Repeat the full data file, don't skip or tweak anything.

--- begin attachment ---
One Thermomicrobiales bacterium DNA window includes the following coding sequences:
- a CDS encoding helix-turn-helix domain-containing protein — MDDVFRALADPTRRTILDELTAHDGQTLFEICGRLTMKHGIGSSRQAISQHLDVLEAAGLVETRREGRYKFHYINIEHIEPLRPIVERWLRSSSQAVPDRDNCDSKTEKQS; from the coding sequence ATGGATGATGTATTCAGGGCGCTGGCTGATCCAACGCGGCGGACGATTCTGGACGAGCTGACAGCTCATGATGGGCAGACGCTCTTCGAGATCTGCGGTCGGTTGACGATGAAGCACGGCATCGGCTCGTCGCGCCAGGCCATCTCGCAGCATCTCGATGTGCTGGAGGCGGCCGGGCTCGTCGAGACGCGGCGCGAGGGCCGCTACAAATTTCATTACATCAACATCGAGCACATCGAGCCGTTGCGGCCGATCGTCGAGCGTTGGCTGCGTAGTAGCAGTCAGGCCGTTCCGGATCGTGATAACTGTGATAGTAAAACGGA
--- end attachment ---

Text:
One Thermomicrobiales bacterium DNA window includes the following coding sequences:
- a CDS encoding helix-turn-helix domain-containing protein — MDDVFRALADPTRRTILDELTAHDGQTLFEICGRLTMKHGIGSSRQAISQHLDVLEAAGLVETRREGRYKFHYINIEHIEPLRPIVERWLRSSSQAVPDRDNCDSKTEKQS; from the coding sequence ATGGATGATGTATTCAGGGCGCTGGCTGATCCAACGCGGCGGACGATTCTGGACGAGCTGACAGCTCATGATGGGCAGACGCTCTTCGAGATCTGCGGTCGGTTGACGATGAAGCACGGCATCGGCTCGTCGCGCCAGGCCATCTCGCAGCATCTCGATGTGCTGGAGGCGGCCGGGCTCGTCGAGACGCGGCGCGAGGGCCGCTACAAATTTCATTACATCAACATCGAGCACATCGAGCCGTTGCGGCCGATCGTCGAGCGTTGGCTGCGTAGTAGCAGTCAGGCCGTTCCGGATCGTGATAACTGTGATAGTAAAACGGA